Yesterday was Mother's Day and it was the third Mother's Day since my own mother died in 2010. I found myself feeling both sad and grateful all day.
I also felt tired – after flying home late Saturday night from a 9-day trip to San Diego for the first-ever gathering of active United Methodist bishops in a Learning Forum. The Forum included a lot of great presentations and sharing in small groups about our leadership roles as bishops. We heard from guest lecturers, and we also heard "best practices" from other bishops (I was pleased to lead one of those times). It was a very meaningful experience – not because our retired bishops were absent, but because our agenda focused upon helping one another learn to lead. When we meet as a full Council of Bishops we have much of the agenda determined by other issues, and we seldom have time to learn together like we did this past week. Our Forum (which we may re-name "Retreat" in future years) was a good experience – in fact much better than the 33 Council of Bishop meetings I have attended over my 17 years a bishop.
Alongside the Forum, however, were a whole series of other meetings – which made good stewardship since we were already together, but which added to my fatigue. We had a Legal Forum to hear from attorneys about the changes in our Book of Discipline (yes, that was just about as boring as it sounds, but it was information we needed). I was personally involved in a very painful "supervisory response" with a bishop who is facing a Formal Complaint for allegations of misuse of funds. I was also involved in a meeting of the Presidents and General Secretaries of our general agencies (because I am President of GCFA), and another meeting of those Presidents with the officers of the Council of Bishops. Those kinds of meeting are efforts to "get our act together" as leaders of the church, but they are tiring.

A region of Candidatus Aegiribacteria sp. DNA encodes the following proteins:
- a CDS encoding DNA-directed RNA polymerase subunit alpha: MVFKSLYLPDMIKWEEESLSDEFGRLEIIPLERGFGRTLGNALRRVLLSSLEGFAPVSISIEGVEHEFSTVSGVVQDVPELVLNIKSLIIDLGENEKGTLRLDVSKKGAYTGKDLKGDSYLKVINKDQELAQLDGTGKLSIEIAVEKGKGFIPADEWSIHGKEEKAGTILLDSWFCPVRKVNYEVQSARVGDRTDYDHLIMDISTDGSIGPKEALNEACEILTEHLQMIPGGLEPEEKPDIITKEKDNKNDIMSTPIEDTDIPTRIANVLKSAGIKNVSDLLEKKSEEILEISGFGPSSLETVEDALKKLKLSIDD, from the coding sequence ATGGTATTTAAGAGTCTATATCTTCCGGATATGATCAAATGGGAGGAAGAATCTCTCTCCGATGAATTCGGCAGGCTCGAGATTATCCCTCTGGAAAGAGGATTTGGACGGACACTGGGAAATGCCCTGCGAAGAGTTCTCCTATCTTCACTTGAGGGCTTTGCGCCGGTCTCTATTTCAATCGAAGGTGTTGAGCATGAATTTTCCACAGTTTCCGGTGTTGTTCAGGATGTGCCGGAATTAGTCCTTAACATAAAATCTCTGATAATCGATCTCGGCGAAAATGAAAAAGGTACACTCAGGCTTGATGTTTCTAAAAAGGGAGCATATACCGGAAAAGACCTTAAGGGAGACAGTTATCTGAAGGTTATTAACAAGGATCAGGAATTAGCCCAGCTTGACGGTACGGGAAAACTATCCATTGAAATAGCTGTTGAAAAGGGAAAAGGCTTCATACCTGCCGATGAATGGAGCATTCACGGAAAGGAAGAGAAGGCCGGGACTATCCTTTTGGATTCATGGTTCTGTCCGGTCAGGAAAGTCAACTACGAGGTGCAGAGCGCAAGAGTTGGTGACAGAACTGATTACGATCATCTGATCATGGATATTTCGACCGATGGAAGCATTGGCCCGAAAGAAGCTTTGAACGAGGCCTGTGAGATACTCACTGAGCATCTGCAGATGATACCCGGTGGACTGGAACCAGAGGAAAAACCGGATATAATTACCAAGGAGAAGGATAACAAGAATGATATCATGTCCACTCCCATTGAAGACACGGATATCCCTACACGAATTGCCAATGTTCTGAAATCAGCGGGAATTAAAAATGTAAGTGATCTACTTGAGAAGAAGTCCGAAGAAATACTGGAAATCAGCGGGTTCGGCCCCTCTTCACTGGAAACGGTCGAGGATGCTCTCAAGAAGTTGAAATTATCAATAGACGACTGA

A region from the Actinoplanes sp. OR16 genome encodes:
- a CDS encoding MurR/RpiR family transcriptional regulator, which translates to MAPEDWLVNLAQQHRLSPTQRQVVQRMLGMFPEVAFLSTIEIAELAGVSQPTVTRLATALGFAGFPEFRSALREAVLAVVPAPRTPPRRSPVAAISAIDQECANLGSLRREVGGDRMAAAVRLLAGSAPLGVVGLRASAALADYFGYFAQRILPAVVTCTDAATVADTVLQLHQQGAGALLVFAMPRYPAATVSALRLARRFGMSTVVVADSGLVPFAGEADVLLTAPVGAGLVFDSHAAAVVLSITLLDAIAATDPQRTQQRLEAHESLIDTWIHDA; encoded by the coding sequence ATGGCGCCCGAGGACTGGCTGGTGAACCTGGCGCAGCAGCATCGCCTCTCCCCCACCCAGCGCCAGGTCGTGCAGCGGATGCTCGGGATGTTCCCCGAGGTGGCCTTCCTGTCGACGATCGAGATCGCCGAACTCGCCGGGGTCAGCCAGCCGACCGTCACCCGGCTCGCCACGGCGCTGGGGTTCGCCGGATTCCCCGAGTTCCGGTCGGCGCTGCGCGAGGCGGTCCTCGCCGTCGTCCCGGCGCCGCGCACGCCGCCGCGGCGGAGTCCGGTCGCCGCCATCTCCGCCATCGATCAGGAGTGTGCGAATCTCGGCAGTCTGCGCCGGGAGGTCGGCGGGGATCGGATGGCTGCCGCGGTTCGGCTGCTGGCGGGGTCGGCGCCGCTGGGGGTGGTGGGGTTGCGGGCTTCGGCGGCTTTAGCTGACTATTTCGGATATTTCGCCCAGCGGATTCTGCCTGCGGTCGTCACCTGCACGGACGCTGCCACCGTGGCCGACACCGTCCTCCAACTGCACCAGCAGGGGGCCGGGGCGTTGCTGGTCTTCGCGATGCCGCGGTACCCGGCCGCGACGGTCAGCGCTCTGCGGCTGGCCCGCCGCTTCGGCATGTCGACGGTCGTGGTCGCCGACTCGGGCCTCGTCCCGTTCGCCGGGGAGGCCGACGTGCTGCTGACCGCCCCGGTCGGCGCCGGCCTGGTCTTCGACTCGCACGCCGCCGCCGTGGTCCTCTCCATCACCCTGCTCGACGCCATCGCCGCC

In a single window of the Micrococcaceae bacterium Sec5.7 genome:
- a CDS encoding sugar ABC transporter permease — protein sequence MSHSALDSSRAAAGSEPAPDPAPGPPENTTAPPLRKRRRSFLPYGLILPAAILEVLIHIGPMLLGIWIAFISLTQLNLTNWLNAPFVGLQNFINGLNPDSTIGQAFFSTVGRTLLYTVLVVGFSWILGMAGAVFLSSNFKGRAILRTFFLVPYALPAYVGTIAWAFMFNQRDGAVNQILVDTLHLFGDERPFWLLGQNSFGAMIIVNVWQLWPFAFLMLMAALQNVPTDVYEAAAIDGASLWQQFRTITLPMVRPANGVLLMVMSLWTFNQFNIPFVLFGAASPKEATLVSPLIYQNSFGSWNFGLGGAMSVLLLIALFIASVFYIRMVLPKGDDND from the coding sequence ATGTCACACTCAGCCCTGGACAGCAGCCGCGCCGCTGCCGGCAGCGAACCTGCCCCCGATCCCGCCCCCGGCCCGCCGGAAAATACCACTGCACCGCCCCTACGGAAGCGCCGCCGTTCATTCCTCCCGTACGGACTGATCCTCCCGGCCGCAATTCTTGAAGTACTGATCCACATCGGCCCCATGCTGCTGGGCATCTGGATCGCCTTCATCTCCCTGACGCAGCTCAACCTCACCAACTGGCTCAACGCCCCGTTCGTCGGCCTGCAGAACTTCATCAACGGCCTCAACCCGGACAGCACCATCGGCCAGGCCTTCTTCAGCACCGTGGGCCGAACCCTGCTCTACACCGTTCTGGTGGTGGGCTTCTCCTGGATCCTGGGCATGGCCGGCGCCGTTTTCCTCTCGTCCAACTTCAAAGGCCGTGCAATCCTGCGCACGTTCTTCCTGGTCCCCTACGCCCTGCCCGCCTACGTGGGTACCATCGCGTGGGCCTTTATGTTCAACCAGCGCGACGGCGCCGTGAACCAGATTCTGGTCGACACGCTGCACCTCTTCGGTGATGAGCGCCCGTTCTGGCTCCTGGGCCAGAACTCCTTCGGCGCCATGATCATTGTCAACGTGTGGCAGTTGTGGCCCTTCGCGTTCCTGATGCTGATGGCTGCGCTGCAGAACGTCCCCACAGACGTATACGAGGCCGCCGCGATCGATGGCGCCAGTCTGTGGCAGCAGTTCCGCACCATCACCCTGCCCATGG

So I came home late Saturday night and on Sunday – Mother's Day –- I rested, worshiped online with several congregations, and had time to reflect on the central message of my own mother. Thus the sadness and the gratitude. I am sad not to have Mother around for continued conversations, but I am so grateful that her message is still present in my life. What was her message? She treated each one of us kids as "beloved." That is an old-fashioned word, and I don't remember Mother actually using that word, but it describes how she treated us. She always believed in us, was proud of us, expected the best of us, and found many ways to show us her love.
I know from my pastoral experience that not everyone has been blessed with a mother or father who shared this message. Many people are hindered in their life because they were not treated as "beloved" – which is why it is so important for all of us to discover the love of God who says to each one of us, "You are my beloved."
I am grateful that Mother taught me I am "beloved" and I pray that her message is one that I can help others to hear.
So hear it now: You are beloved! God's love fills your life, whether you know it or feel it right now. You are beloved!